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Children's table manners

(61 Posts)
atosilis Mon 08-Aug-11 14:19:51

My old university friend came to visit for a week this month with her 2 daughters (9 & 7). Every meal was a warzone. They couldn't use cutlery, every thing was picked up and eaten with fingers - after it had been sniffed. If they didn't like something they'd pretend to be sick and make gagging noises. Actually sitting didn't happen; kneeling, standing and fidgeting were the main activities. I could go on but I can't have her to stay with me again. AIBU?

YANBU, I hate bad table manners!! My cousin eats with her mouth open and chomps her food. It turns my stomach!!!!

squeakytoy Mon 08-Aug-11 14:21:53

eughhh YANBU at all. what on earth did your friend do while her children were behaving like a pair of chimps at a tea party?

RoseC Mon 08-Aug-11 14:24:29


CogitoErgoSometimes Mon 08-Aug-11 14:24:33

YANBU... Chimps' tea party is about right. Was your friend embarrassed?

youarekidding Mon 08-Aug-11 14:31:58

YANBU. I know someone who's DC's don't sit still, who get up and down and will eat 3 spoonfuls and ask whats for pudding. I have taken to doing a buffet help yourself meal when they come round so getting up and down is acceptable and they can eat what amount they want. Fruit is put on the table for pudding.

I can now ignore the constant whinging at my friend they do for choc/cake/sweets when they get home because they are hungry as I know it's their fault for not eating enough nothing to do with my portion control being to high/low.

I would have them for a meal and before it starts say what is acceptable in 'your' house at the dinner table. After a few times they should know for staying a week next time.

DoMeDon Mon 08-Aug-11 14:33:42

Oh it's just kids being kids - free spirits that they are - let them eat with their hands, scream through dinner, generally get on everyone's tits..... angry

YANBU - drives me nuts. Lazy parenting.

Callisto Mon 08-Aug-11 14:34:11

I would have told the girls straight that their behaviour was unacceptable in my house. Did your friend not try and control them?

atosilis Mon 08-Aug-11 14:54:35

No she didn't really, half hearted attempts. The eldest one was a pain to feed for years and I think Mum is just glad that she's eating anything. She's nervous to make a fuss in case the daughter kicks off and won't eat. I looked after them while Mum went to have a haircut and came out with some beauties. "What is your neck for?" HOLDING YOUR HEAD UP. What is your bottom for?" SITTING ON. "What is your cutlery for?" USING. They were fine with me, we were only allowed to use 'indoor' voices and only when they were sure their mouths were empty. <<inner victorian schoolmarm>>

valiumredhead Mon 08-Aug-11 14:55:48

Ds has lots of friends round for tea/play and I am constantly horrified at their (lack of) manners! There are only a few who even have a basic concept of table manners. I am not particularly fussy either but I draw the line at burping/ food being thrown and constant getting up and down from the table.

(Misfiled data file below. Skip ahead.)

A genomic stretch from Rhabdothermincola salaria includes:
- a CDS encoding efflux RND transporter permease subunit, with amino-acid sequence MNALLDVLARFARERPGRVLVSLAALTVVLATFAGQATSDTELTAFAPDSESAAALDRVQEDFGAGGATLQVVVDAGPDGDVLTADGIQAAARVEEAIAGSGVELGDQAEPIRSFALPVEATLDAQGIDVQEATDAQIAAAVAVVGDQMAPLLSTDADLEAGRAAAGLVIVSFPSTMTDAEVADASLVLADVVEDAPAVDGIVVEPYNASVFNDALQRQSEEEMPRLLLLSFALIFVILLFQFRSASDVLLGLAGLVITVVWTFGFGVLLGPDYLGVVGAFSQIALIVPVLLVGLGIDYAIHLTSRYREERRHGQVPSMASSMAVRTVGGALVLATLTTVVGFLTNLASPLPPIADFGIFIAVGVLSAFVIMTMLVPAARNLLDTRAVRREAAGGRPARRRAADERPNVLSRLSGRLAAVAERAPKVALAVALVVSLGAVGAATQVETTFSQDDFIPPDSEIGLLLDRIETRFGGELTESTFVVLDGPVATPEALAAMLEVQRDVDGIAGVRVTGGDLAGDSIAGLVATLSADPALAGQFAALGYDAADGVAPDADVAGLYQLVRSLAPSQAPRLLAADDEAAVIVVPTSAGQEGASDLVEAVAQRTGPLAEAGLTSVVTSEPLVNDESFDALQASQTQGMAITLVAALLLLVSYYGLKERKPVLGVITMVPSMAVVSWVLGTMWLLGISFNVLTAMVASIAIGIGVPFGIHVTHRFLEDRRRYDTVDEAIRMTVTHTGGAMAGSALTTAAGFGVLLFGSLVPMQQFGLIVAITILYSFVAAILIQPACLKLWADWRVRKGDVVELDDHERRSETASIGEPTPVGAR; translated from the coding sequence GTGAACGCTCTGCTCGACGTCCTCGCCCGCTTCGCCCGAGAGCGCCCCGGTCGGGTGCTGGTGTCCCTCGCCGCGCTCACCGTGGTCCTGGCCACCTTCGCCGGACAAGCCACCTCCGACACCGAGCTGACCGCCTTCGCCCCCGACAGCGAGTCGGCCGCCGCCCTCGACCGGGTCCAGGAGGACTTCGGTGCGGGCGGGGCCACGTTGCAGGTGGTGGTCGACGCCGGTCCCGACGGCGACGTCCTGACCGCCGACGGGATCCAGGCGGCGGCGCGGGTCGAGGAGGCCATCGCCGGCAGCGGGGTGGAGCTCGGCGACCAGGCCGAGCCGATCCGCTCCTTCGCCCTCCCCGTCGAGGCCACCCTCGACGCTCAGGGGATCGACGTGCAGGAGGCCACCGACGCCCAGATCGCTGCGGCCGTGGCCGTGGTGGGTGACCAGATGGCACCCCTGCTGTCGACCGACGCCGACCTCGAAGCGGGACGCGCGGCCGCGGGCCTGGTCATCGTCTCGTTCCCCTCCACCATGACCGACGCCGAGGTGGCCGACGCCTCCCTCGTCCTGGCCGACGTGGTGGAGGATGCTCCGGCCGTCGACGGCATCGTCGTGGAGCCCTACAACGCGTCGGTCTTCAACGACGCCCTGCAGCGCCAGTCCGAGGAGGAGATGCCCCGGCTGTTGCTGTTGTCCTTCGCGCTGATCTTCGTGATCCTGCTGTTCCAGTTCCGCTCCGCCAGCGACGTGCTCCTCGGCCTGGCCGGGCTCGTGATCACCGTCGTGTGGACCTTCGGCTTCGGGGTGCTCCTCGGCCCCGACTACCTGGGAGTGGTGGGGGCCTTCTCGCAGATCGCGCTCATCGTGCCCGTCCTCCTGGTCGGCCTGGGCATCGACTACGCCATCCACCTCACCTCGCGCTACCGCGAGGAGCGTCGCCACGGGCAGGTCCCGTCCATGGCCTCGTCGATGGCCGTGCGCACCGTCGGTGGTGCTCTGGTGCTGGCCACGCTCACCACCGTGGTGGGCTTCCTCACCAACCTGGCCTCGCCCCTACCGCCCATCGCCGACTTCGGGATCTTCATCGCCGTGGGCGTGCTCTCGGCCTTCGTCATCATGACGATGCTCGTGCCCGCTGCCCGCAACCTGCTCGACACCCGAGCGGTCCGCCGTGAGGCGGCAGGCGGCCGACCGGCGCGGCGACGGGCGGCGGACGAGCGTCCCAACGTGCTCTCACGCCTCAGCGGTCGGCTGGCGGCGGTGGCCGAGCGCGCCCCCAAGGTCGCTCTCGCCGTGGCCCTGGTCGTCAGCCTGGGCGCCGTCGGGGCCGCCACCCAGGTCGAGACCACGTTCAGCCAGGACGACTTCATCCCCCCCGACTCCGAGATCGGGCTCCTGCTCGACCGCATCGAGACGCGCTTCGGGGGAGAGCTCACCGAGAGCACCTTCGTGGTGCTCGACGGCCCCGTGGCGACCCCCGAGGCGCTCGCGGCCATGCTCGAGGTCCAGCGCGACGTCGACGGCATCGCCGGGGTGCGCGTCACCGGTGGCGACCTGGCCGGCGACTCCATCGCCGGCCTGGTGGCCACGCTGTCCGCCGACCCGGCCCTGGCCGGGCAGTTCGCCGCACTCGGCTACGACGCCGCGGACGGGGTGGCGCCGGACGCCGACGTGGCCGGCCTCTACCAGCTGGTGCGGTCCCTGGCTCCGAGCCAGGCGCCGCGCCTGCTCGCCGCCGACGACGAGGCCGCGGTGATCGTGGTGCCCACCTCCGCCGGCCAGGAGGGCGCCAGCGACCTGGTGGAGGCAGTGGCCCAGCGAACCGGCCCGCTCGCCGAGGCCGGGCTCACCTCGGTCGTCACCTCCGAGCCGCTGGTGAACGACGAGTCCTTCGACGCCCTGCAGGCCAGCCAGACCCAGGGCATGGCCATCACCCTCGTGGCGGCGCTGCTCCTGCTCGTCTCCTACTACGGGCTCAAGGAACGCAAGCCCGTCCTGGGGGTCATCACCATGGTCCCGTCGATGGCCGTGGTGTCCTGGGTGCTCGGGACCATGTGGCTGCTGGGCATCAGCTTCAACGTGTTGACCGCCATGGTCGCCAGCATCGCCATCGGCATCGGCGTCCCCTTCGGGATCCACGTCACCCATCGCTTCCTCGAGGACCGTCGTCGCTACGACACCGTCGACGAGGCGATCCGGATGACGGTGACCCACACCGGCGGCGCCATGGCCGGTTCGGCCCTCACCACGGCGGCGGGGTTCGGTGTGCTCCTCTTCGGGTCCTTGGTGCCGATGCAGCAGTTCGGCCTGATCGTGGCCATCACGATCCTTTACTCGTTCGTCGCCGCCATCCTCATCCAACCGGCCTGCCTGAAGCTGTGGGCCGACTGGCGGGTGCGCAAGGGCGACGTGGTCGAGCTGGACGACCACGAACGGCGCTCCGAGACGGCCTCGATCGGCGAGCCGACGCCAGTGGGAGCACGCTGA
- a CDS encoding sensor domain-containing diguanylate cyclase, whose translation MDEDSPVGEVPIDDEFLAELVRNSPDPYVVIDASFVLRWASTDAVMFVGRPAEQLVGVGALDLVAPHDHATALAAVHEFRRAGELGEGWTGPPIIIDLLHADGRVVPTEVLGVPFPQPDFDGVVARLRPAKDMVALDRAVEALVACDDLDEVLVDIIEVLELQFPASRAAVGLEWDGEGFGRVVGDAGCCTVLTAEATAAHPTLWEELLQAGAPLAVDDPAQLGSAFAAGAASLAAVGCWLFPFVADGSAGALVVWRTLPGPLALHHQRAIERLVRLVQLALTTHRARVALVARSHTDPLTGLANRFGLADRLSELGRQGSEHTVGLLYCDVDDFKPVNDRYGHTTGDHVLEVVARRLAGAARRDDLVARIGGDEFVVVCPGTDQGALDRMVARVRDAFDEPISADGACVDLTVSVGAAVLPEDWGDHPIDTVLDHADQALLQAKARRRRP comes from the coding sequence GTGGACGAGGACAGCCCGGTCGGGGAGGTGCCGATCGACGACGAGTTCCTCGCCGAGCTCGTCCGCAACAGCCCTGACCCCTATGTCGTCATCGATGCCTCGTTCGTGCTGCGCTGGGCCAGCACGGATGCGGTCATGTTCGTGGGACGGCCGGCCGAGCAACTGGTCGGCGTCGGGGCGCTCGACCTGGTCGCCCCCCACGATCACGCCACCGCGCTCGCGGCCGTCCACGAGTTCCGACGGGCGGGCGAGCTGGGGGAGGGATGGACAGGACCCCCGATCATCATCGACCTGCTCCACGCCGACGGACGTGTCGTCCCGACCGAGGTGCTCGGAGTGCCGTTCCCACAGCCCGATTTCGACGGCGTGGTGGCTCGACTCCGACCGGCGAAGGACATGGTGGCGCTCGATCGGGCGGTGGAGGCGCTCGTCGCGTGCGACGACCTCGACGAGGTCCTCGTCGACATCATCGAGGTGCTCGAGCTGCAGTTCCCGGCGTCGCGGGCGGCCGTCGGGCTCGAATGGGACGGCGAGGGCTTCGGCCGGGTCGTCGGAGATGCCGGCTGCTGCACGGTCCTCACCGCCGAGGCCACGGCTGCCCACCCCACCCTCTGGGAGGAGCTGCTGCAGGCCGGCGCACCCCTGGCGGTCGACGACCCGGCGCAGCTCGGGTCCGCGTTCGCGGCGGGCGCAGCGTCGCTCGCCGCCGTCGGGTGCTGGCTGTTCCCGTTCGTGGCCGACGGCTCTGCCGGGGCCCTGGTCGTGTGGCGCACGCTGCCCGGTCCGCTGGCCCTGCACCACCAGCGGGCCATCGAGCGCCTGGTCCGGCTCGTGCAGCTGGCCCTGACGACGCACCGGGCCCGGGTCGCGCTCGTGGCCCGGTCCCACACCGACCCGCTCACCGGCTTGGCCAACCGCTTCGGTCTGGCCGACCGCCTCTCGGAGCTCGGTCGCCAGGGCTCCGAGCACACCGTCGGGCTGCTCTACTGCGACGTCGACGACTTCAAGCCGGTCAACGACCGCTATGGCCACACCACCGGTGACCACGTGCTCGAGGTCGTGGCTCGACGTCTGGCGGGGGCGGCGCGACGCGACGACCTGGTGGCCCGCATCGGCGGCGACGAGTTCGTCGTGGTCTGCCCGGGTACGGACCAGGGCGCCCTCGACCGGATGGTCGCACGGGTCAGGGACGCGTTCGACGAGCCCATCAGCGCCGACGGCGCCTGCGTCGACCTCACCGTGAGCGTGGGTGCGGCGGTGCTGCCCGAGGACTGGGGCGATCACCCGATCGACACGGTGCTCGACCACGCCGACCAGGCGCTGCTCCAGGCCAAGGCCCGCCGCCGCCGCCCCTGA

DoMeDon Mon 08-Aug-11 15:00:15

Reminds me of this weekend and my friend's ill-mannered DC- asked for food then refused to eat it, didn't have to stay at table while others ate, screeched sang through most of dinner, didn't clear away when done. Even my toddler can manage a better job!

alison222 Mon 08-Aug-11 15:02:12

I nag my children constantly about their manners so when we have friends over they do it for me - I don't need to bother. I regularly hear things like " don't talk with your mouth full it looks disgusting and is making me feel sick" grinblush

atosilis Mon 08-Aug-11 15:02:39

Eldest was still being fed at 6. Lots of bribery, planes, games, tears, persuasion etc etc. Meals went on for hours. Haven't seen them for years, they live abroad and hoped they had grown out of it. The little one just copies. I nearly brained the eldest on the final night. I had made bolognese (which she said she liked) but at the table she started crying and saying it was horrible. Major problems because I'd grated some cheddar and not provided parmesan. I explained that it was parmecheddar. The little one ploughed through 3 mouthfulls, saw the eldest's behaviour and joined in.

WhoseGotMyEyebrows Mon 08-Aug-11 15:03:47

They do sound particularly bad!

valiumredhead Mon 08-Aug-11 15:04:37

LOL @ parmecheddar grin

girlywhirly Mon 08-Aug-11 15:05:41

I'd have been as appalled as you. Also, after the first meal, I'd have been having a few words with their mother as to why they had no manners, stating how your family behave at the table and any other visiting DC are expected to do the same. I don't know how you managed not to speak out at the first hint of bad manners. This friend is doing her kids a real social disservice, because somewhere down the line, they will be picked on for 'eating like pigs', parents of their friends won't invite them to tea or to parties because of their behaviour, and may well affect future dinner dates, where they don't get asked out again.